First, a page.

Most A.I. bulls have an NAAB code that is allocated by the bull owner or collection facility. The U.S. A.I. industry is a self-regulated industry, meaning it is not regulated by the government. Instead, the NAAB is the authority the government looks at to ensure important matters, such as traceability of produced frozen semen. The NAAB code is vital in the traceability of semen that is sold both domestically and internationally. As the industry is growing rapidly and more U.S. semen goes into farms worldwide, NAAB has made the reporting of any allocated NAAB uniform code mandatory since January 2021 so it can uphold its responsibility of tracking NAAB uniform codes assigned and printed on semen straws. Note that these codes are sometimes mistakenly referred to as cane codes or bull codes and follow the format XXXAAXXXX, such as 123HO1234. When a bull and code is reported, the entity responsible for managing the bull information in the NAAB database is referred to as its "controller."
Bull status codes
The NAAB reports any dairy bull to the CDCB that is registered in their cross-reference database. NAAB uses bull status codes to categorize the bulls as young (C), genomic (G), proven domestic (A), proven foreign (F) or inactive (I). P status is currently pending re-definition. Previously, it was allocated to progeny-test bulls prior to genomic selection; now the P status is used for bulls that are not desired on U.S. ranking lists. These status codes are important because they determine if the bull is listed as an official A.I. by the CDCB (any status that is not C) and if the bull will appear on industry ranking lists.
Bulls that have the appropriate status code at the NAAB before the database closes (six weeks before the next triannual evaluation) will receive an official genomic evaluation. A U.S. genomic evaluation is published for the A.I. bull when the following conditions are met:
- It is a
- domestic bull with a bull status of C, P, G, A, F or I
- foreign bull younger than 16 months with a status of P, G, A or F
- The bull was enrolled with the NAAB before the closing deadline prior to the next evaluation
- A U.S. genomic evaluation is desired by the bull owner
- There is no history of unpaid invoices
Figure 2 shows how NAAB bull status codes are determined.
Publication of results for A.I. bulls
A.I. bulls for which semen is available (excluding young bulls) only get official values during the CDCB triannual sire evaluations in April, August and December. Triannual evaluation results are public and may be used for marketing of semen but must be from the most recent evaluation and list the source (CDCB) and the evaluation date.
Bulls with an A, F or G status code are considered actively marketed bulls. The NAAB will distribute the NAAB codes and animal information of these bulls to the industry to be placed on industry ranking lists. Every ranking list may have additional requirements, such as reliability thresholds, for listing the bull.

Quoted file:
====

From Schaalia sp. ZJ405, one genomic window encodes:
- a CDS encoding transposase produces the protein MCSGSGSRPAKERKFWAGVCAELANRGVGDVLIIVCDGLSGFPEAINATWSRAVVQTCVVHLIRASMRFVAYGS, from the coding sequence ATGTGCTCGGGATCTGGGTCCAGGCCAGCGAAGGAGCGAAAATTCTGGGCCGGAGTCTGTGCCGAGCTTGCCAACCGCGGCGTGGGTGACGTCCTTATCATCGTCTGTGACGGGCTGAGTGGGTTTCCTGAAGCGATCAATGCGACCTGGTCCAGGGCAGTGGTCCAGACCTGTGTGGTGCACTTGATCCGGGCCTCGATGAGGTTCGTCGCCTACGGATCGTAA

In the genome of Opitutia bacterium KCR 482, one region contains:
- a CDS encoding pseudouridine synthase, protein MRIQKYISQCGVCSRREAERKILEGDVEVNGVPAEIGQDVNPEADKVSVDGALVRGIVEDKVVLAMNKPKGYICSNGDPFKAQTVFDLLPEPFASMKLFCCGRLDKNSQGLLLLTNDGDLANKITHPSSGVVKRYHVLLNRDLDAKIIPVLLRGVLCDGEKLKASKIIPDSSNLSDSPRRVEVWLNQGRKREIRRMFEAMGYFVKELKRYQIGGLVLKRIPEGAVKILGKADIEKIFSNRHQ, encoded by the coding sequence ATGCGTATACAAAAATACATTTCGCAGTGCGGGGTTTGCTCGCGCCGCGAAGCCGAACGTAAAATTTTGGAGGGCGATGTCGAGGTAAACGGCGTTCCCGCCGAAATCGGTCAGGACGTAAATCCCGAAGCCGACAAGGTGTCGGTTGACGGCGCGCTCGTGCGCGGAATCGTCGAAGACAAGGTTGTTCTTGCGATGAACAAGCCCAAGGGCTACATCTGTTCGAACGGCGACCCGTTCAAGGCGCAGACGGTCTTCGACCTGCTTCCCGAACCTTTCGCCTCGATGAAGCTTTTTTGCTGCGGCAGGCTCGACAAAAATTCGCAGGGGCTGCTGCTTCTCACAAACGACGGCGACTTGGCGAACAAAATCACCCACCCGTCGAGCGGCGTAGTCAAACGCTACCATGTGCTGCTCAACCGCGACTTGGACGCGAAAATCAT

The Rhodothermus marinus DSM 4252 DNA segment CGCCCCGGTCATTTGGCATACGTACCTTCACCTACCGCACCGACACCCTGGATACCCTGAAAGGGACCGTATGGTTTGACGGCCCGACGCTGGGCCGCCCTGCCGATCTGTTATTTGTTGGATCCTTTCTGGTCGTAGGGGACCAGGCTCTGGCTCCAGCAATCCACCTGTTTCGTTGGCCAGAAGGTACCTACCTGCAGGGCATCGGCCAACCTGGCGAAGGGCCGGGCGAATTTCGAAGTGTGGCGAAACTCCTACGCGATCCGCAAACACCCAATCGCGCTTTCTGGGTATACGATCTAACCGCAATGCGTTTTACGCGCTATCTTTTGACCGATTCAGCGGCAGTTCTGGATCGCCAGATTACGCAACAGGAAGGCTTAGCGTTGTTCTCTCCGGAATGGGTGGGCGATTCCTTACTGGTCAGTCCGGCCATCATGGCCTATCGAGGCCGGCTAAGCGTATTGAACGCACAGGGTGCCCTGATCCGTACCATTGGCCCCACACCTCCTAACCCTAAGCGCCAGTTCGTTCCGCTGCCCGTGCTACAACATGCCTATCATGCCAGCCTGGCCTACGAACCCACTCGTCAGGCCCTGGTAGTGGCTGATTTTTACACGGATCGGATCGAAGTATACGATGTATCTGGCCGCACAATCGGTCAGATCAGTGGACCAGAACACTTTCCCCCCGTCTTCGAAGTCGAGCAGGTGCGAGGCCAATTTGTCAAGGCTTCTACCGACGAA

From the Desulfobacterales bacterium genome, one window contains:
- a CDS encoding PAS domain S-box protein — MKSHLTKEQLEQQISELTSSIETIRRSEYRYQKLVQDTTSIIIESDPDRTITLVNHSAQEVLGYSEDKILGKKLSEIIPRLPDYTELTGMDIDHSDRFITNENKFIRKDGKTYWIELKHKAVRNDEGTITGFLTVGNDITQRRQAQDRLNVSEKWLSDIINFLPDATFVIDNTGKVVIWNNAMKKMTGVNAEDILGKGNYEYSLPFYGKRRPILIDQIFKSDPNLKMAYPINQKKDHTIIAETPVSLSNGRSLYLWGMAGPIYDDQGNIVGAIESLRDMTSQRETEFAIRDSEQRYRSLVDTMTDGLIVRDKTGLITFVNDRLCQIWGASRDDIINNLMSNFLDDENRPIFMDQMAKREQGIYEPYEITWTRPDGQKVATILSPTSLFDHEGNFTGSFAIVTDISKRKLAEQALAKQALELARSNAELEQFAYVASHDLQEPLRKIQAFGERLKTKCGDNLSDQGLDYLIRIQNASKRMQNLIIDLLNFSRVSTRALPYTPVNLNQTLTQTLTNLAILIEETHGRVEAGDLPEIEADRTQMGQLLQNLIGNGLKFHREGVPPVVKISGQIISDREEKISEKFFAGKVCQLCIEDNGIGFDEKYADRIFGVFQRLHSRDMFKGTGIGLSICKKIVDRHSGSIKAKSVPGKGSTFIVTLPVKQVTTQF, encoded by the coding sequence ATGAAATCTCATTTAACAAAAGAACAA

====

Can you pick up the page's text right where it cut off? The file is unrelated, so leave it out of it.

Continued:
What about A.I. bulls that don't have an NAAB code?
While recommended for optimal data flow, traceability and marketing, it is not mandatory for an A.I. bull to be allocated an NAAB code. Many foreign bulls don’t have an NAAB code. In that case, the bull does not need to be reported to the NAAB. Instead, the bull will be identified at the CDCB as an A.I. bull by number of breedings, calving ease data and daughter performance records. When genomic values are published, they can be used for marketing, and the bull is subject to the A.I service fee. Foreign bulls with NAAB codes are monitored by the NAAB as well as the CDCB through the sharing of international daughter records.
What fees are associated with a U.S. (genomic) evaluation for a dairy A.I. bull?
- Every NAAB code assigned is $5.
- Any bull with an A, F or G status costs $15 per evaluation.
- Controllership in the cross-reference database (needed to enroll bulls) comes at a one-time participant fee of $25.
The CDCB works with a credit system. To know if you are eligible to receive credits, review the CDCB fee schedule.
- Nomination fee for an initial evaluation is $200 maximum for a male.
A.I. service fees
- To market a bull using his genomic values, the A.I. service fee is at maximum a one-time fee of $1,600, but it could be less depending on birthdate of the bull (prior to 2013) and potential credits. Bulls with the A, F, G or P status are invoiced the A.I. service fee by the NAAB following their first official triannual genomic evaluation.
- "Marketed" is defined as the bull being publicly listed with his U.S. genomic values (in magazines, advertisements, websites, etc.).
- If a U.S. genomic evaluation is not wanted on a bull, it is possible to not be charged the A.I. service fee by alerting the NAAB. The bulls will be labeled with an X, which prevents them from receiving a genomic evaluation; instead they will only receive a traditional genetic evaluation.
Though a detailed process, it is important to understand how and why bulls receive genomic evaluations in the U.S. for both genetic companies and producers alike. More detailed information about U.S. dairy genetic evaluations can be found at the CDCB webpage or at USA Cattle Genetics.